Concentration and length dependence of DNA looping in transcriptional regulation.

Han L, Garcia HG, Blumberg S, Towles KB, Beausang JF, Nelson PC, Phillips R - PLoS ONE (2009)

Schematic showing the different looping topologies associated with binding of Lac repressor.(A) Orientation of the two operators on the DNA. Choice of labeling orientation is arbitrary. (B)–(E) two parallel (P1 and P2) and antiparallel (A1 and A2) orientations of the DNA when subjected to Lac repressor mediated looping. We adopted the naming conventions given in refs. [36], [37].
© Copyright Policy
Related In: Results  -  Collection

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getmorefigures.php?uid=PMC2682762&req=5

pone-0005621-g005: Schematic showing the different looping topologies associated with binding of Lac repressor.(A) Orientation of the two operators on the DNA. Choice of labeling orientation is arbitrary. (B)–(E) two parallel (P1 and P2) and antiparallel (A1 and A2) orientations of the DNA when subjected to Lac repressor mediated looping. We adopted the naming conventions given in refs. [36], [37].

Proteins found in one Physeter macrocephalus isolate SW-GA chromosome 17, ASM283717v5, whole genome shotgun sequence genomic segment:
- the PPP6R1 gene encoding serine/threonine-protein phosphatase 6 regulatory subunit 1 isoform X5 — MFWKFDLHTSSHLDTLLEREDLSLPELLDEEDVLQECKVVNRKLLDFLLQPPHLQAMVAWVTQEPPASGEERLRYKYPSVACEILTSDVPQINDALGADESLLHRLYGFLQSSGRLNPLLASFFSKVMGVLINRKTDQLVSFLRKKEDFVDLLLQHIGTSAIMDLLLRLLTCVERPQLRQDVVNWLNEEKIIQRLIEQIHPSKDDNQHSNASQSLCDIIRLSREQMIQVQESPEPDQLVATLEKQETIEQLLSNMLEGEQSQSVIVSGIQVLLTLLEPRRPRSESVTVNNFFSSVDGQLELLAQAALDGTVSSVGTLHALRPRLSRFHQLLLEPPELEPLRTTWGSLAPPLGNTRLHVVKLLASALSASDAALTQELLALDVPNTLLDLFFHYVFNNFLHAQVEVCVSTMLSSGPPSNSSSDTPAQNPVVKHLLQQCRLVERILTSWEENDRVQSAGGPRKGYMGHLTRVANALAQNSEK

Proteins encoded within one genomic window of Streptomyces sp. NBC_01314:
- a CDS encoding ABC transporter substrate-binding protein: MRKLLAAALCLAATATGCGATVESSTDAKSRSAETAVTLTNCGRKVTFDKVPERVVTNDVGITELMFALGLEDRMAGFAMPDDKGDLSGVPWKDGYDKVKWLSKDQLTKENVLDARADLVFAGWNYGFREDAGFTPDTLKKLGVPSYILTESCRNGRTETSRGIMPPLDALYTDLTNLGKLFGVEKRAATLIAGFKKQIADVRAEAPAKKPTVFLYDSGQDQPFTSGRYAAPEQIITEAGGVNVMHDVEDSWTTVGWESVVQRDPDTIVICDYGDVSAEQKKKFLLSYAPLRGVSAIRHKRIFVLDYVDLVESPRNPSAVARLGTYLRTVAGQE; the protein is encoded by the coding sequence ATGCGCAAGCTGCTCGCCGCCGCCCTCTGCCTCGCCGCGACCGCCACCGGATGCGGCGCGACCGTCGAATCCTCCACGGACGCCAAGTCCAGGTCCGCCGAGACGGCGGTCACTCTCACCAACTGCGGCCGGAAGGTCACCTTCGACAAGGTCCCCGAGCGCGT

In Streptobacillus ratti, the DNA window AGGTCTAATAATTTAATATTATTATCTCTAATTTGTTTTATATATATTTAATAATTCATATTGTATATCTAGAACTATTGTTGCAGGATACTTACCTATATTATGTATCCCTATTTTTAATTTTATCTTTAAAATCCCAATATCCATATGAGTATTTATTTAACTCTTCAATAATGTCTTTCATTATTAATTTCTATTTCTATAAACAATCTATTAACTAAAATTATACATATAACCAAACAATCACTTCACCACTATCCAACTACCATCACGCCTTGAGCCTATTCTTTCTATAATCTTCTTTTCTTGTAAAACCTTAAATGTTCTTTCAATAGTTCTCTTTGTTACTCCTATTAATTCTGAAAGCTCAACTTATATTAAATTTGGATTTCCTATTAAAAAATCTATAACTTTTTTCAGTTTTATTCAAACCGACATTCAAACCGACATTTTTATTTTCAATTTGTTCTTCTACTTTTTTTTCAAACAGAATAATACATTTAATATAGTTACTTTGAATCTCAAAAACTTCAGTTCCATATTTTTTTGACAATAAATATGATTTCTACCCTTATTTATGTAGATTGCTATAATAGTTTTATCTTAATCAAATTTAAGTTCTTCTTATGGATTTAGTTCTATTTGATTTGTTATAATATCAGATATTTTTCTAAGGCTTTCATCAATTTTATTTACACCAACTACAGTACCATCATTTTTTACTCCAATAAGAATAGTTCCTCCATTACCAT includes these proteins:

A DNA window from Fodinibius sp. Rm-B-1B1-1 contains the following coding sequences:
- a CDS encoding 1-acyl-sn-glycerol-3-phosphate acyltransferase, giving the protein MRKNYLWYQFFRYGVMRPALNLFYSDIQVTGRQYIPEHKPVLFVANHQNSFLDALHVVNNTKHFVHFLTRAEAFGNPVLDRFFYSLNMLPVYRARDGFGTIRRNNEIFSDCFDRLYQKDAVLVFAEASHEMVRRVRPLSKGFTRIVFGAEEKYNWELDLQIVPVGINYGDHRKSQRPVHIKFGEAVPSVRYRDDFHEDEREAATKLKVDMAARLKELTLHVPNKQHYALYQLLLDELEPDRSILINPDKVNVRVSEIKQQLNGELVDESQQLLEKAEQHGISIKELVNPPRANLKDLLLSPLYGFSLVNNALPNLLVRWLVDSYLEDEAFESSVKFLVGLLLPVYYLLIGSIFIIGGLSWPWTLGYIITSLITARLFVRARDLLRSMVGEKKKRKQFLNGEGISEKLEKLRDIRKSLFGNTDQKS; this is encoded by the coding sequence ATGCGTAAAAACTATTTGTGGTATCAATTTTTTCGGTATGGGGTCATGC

Mentions: It is convenient to describe the probability of the various states using both the language of microscopic binding energies (and looping free energies) and the language of equilibrium constants (and ). From a microscopic perspective, the key parameters that show up in the model are the standard free energy changes for repressor binding to the two operators, and , the looping free energy and the concentration of repressor . The binding energy here contains two components. One is the standard positional free energy required for bringing one Lac repressor molecule to its DNA binding site at 1 M concentration of Lac repressor. The other is the rotational entropy loss times , plus the interaction free energy due to the physical contact upon protein binding [42], [43], [63]. The associated free energy with each configuration gives the statistical weights of the equilibrium probability (listed in the middle column of fig. 2). For example, to obtain the probability of the looped state, we construct the ratio of state (v) in the figure to the sum over all five states, as given by(1)where and the temperature is in degrees Kelvin. As detailed in the Supporting Information S1 and can be read off from the right column in fig. 2, this microscopic description is conveniently rewritten in terms of the equilibrium constants and for looping as(2)Here is the average of the individual factors corresponding to different loop topologies. These topologies can be classified according to the orientation of each one of the operators with respect to the two Lac repressor binding heads as shown in fig. 5. We define the state variables and that describe the orientation of and , respectively, and that can adopt a value of either 1 or 2. The average is then(3)An alternative to this scheme is to construct the ratio . In the limit where the strongest operator, , is always occupied, this ratio takes the simple, linear form(4)This permits the determination of the as the slope of a linear fit of the form without necessarily a need to obtain . Below we discuss the validity of this particular model. For the remaining data points at loop lengths other than 306 bp, where no titration was done, we can use the relation(5)Just like in the titration case, this relation allows to obtain without knowing , as long as we know at least one value of and its corresponding .